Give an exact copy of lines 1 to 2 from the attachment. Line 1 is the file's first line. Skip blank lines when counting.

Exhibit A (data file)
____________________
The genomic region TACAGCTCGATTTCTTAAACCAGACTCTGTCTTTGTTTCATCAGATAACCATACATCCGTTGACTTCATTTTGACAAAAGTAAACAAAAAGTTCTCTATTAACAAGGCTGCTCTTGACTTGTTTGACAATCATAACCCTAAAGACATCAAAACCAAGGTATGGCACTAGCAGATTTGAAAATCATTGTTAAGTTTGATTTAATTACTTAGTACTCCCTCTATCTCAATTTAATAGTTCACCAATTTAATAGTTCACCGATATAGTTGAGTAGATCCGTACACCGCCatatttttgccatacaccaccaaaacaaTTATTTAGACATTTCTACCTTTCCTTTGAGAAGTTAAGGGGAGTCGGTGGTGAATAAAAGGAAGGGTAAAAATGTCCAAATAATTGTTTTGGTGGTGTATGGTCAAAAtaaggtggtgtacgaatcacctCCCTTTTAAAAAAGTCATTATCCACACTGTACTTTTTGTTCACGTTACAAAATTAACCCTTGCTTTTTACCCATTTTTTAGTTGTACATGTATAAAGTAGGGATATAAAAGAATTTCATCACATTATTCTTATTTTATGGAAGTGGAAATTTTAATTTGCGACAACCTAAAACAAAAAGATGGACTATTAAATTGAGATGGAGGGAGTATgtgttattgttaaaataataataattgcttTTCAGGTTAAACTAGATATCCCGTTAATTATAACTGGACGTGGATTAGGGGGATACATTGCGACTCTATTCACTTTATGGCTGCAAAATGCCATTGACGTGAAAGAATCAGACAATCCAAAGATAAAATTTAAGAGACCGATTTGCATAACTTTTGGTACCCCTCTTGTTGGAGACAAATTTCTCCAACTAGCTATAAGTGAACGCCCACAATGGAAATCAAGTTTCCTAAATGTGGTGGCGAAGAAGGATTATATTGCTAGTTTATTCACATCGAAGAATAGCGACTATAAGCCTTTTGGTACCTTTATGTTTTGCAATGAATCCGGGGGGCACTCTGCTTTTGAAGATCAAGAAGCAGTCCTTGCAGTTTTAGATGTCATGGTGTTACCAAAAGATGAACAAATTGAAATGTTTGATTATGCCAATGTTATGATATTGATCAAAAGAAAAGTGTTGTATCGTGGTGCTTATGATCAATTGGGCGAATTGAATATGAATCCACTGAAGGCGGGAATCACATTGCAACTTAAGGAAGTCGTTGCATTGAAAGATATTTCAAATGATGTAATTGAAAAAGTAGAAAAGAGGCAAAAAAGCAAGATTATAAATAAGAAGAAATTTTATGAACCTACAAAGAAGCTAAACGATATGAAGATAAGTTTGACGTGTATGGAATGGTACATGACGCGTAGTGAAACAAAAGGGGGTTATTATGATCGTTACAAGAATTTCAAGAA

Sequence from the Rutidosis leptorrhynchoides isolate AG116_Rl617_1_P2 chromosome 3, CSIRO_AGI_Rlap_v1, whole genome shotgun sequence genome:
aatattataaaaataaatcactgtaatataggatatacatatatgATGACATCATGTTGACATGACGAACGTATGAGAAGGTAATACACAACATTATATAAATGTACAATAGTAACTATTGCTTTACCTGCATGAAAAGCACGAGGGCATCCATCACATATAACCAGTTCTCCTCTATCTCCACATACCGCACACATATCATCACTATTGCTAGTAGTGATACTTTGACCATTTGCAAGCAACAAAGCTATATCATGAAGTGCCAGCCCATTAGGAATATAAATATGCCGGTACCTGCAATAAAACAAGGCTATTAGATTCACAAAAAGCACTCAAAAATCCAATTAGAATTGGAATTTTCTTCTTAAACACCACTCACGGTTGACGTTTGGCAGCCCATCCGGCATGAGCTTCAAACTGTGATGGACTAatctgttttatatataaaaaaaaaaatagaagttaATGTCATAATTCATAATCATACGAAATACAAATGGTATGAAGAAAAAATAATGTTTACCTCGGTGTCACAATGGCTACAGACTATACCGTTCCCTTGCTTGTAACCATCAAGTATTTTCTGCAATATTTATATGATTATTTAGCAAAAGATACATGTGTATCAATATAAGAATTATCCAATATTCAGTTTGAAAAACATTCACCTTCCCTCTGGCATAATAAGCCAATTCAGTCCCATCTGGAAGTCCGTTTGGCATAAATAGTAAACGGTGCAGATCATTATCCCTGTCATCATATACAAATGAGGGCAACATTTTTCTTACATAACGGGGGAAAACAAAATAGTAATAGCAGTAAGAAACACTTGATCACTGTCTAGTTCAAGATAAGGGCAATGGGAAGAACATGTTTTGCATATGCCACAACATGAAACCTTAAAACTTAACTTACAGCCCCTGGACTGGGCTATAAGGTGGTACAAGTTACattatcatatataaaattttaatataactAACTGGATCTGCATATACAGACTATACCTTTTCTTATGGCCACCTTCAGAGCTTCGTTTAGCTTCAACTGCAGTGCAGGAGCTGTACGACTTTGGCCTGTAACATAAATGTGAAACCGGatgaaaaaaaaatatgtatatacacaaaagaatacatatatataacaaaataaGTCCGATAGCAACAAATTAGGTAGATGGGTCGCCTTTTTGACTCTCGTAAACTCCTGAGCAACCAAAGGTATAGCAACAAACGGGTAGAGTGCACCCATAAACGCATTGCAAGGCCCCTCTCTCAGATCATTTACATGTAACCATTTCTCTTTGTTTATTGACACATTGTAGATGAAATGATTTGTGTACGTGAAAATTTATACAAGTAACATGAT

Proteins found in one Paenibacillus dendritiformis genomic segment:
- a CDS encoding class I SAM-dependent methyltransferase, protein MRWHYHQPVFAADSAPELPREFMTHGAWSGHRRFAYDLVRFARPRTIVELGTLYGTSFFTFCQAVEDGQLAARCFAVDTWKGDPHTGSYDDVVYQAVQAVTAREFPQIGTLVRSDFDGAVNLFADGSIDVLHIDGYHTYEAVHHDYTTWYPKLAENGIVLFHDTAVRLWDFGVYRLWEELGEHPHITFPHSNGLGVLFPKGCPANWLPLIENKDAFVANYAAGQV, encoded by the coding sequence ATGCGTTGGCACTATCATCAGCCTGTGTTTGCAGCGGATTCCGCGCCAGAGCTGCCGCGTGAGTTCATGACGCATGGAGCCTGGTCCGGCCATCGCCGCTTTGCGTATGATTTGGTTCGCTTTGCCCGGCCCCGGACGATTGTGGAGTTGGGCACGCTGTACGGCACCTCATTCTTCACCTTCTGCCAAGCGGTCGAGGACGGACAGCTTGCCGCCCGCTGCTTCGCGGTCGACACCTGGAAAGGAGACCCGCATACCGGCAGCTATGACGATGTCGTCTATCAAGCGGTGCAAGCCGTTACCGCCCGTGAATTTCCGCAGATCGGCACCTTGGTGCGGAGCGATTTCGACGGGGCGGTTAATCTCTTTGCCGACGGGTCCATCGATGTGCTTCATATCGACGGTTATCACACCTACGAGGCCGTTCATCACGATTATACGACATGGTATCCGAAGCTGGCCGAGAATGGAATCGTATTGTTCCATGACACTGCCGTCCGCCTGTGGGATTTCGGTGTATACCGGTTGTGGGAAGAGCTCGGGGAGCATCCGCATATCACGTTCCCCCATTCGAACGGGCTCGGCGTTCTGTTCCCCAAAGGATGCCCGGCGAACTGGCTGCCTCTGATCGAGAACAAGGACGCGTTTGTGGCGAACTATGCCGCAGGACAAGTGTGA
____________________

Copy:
The genomic region TACAGCTCGATTTCTTAAACCAGACTCTGTCTTTGTTTCATCAGATAACCATACATCCGTTGACTTCATTTTGACAAAAGTAAACAAAAAGTTCTCTATTAACAAGGCTGCTCTTGACTTGTTTGACAATCATAACCCTAAAGACATCAAAACCAAGGTATGGCACTAGCAGATTTGAAAATCATTGTTAAGTTTGATTTAATTACTTAGTACTCCCTCTATCTCAATTTAATAGTTCACCAATTTAATAGTTCACCGATATAGTTGAGTAGATCCGTACACCGCCatatttttgccatacaccaccaaaacaaTTATTTAGACATTTCTACCTTTCCTTTGAGAAGTTAAGGGGAGTCGGTGGTGAATAAAAGGAAGGGTAAAAATGTCCAAATAATTGTTTTGGTGGTGTATGGTCAAAAtaaggtggtgtacgaatcacctCCCTTTTAAAAAAGTCATTATCCACACTGTACTTTTTGTTCACGTTACAAAATTAACCCTTGCTTTTTACCCATTTTTTAGTTGTACATGTATAAAGTAGGGATATAAAAGAATTTCATCACATTATTCTTATTTTATGGAAGTGGAAATTTTAATTTGCGACAACCTAAAACAAAAAGATGGACTATTAAATTGAGATGGAGGGAGTATgtgttattgttaaaataataataattgcttTTCAGGTTAAACTAGATATCCCGTTAATTATAACTGGACGTGGATTAGGGGGATACATTGCGACTCTATTCACTTTATGGCTGCAAAATGCCATTGACGTGAAAGAATCAGACAATCCAAAGATAAAATTTAAGAGACCGATTTGCATAACTTTTGGTACCCCTCTTGTTGGAGACAAATTTCTCCAACTAGCTATAAGTGAACGCCCACAATGGAAATCAAGTTTCCTAAATGTGGTGGCGAAGAAGGATTATATTGCTAGTTTATTCACATCGAAGAATAGCGACTATAAGCCTTTTGGTACCTTTATGTTTTGCAATGAATCCGGGGGGCACTCTGCTTTTGAAGATCAAGAAGCAGTCCTTGCAGTTTTAGATGTCATGGTGTTACCAAAAGATGAACAAATTGAAATGTTTGATTATGCCAATGTTATGATATTGATCAAAAGAAAAGTGTTGTATCGTGGTGCTTATGATCAATTGGGCGAATTGAATATGAATCCACTGAAGGCGGGAATCACATTGCAACTTAAGGAAGTCGTTGCATTGAAAGATATTTCAAATGATGTAATTGAAAAAGTAGAAAAGAGGCAAAAAAGCAAGATTATAAATAAGAAGAAATTTTATGAACCTACAAAGAAGCTAAACGATATGAAGATAAGTTTGACGTGTATGGAATGGTACATGACGCGTAGTGAAACAAAAGGGGGTTATTATGATCGTTACAAGAATTTCAAGAA

Sequence from the Rutidosis leptorrhynchoides isolate AG116_Rl617_1_P2 chromosome 3, CSIRO_AGI_Rlap_v1, whole genome shotgun sequence genome: